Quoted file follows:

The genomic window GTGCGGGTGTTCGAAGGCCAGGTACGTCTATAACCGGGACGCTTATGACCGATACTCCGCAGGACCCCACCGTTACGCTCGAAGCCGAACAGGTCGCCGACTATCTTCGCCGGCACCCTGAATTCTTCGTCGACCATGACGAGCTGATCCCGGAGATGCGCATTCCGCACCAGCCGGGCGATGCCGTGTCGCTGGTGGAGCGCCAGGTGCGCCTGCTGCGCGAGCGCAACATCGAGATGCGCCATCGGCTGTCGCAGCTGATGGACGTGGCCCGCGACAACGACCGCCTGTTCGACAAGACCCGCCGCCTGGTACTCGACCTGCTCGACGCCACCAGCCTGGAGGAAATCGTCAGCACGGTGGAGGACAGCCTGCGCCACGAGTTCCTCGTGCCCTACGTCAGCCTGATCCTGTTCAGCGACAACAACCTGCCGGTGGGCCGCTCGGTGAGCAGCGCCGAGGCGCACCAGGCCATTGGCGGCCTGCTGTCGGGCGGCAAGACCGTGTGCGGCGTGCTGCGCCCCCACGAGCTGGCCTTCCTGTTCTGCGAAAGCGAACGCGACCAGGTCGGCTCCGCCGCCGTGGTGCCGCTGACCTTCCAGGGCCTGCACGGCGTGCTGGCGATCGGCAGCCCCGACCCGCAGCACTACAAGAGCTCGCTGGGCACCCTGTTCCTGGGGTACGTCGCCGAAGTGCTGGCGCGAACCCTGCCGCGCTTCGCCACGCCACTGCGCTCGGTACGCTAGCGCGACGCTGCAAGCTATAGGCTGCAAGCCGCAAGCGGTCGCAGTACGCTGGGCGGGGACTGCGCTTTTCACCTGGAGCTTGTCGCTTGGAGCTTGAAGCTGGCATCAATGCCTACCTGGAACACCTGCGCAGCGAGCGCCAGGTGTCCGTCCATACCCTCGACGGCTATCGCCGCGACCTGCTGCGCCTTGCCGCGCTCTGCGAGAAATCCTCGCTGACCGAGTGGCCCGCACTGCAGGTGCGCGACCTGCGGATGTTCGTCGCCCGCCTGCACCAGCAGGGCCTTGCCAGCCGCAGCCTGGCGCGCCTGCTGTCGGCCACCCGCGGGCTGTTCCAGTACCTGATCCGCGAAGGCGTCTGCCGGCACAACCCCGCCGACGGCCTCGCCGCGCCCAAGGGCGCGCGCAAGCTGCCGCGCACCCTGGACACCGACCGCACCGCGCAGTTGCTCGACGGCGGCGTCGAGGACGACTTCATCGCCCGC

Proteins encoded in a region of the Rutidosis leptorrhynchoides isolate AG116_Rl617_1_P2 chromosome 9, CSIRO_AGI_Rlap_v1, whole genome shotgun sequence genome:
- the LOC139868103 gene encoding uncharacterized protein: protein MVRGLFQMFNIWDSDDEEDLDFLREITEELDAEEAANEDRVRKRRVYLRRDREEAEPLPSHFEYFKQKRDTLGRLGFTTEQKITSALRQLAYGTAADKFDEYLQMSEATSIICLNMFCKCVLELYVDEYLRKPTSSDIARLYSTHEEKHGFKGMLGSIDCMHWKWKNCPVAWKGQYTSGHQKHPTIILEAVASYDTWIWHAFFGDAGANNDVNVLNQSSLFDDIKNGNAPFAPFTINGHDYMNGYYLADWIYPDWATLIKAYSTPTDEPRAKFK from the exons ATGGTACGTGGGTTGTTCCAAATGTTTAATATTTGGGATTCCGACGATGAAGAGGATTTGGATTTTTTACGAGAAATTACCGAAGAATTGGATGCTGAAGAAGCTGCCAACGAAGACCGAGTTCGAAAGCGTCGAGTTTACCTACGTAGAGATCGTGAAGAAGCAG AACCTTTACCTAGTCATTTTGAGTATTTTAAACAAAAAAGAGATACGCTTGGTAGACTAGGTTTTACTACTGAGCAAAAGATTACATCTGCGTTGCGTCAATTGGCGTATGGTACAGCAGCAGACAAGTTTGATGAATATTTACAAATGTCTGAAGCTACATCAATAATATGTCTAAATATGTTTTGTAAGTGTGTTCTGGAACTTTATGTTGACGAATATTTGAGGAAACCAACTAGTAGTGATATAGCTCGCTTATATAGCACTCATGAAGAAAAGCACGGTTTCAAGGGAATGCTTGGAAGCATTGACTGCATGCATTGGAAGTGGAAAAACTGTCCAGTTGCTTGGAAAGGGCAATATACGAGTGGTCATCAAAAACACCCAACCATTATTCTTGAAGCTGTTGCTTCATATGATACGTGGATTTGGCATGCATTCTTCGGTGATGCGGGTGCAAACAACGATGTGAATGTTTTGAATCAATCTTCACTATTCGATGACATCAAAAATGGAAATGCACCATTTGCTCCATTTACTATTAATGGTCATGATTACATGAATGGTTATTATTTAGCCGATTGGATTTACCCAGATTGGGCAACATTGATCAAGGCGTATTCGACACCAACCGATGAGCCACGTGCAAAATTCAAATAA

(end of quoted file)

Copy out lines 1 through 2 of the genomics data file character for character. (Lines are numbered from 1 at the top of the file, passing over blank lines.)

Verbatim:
The genomic window GTGCGGGTGTTCGAAGGCCAGGTACGTCTATAACCGGGACGCTTATGACCGATACTCCGCAGGACCCCACCGTTACGCTCGAAGCCGAACAGGTCGCCGACTATCTTCGCCGGCACCCTGAATTCTTCGTCGACCATGACGAGCTGATCCCGGAGATGCGCATTCCGCACCAGCCGGGCGATGCCGTGTCGCTGGTGGAGCGCCAGGTGCGCCTGCTGCGCGAGCGCAACATCGAGATGCGCCATCGGCTGTCGCAGCTGATGGACGTGGCCCGCGACAACGACCGCCTGTTCGACAAGACCCGCCGCCTGGTACTCGACCTGCTCGACGCCACCAGCCTGGAGGAAATCGTCAGCACGGTGGAGGACAGCCTGCGCCACGAGTTCCTCGTGCCCTACGTCAGCCTGATCCTGTTCAGCGACAACAACCTGCCGGTGGGCCGCTCGGTGAGCAGCGCCGAGGCGCACCAGGCCATTGGCGGCCTGCTGTCGGGCGGCAAGACCGTGTGCGGCGTGCTGCGCCCCCACGAGCTGGCCTTCCTGTTCTGCGAAAGCGAACGCGACCAGGTCGGCTCCGCCGCCGTGGTGCCGCTGACCTTCCAGGGCCTGCACGGCGTGCTGGCGATCGGCAGCCCCGACCCGCAGCACTACAAGAGCTCGCTGGGCACCCTGTTCCTGGGGTACGTCGCCGAAGTGCTGGCGCGAACCCTGCCGCGCTTCGCCACGCCACTGCGCTCGGTACGCTAGCGCGACGCTGCAAGCTATAGGCTGCAAGCCGCAAGCGGTCGCAGTACGCTGGGCGGGGACTGCGCTTTTCACCTGGAGCTTGTCGCTTGGAGCTTGAAGCTGGCATCAATGCCTACCTGGAACACCTGCGCAGCGAGCGCCAGGTGTCCGTCCATACCCTCGACGGCTATCGCCGCGACCTGCTGCGCCTTGCCGCGCTCTGCGAGAAATCCTCGCTGACCGAGTGGCCCGCACTGCAGGTGCGCGACCTGCGGATGTTCGTCGCCCGCCTGCACCAGCAGGGCCTTGCCAGCCGCAGCCTGGCGCGCCTGCTGTCGGCCACCCGCGGGCTGTTCCAGTACCTGATCCGCGAAGGCGTCTGCCGGCACAACCCCGCCGACGGCCTCGCCGCGCCCAAGGGCGCGCGCAAGCTGCCGCGCACCCTGGACACCGACCGCACCGCGCAGTTGCTCGACGGCGGCGTCGAGGACGACTTCATCGCCCGC

Proteins encoded in a region of the Rutidosis leptorrhynchoides isolate AG116_Rl617_1_P2 chromosome 9, CSIRO_AGI_Rlap_v1, whole genome shotgun sequence genome: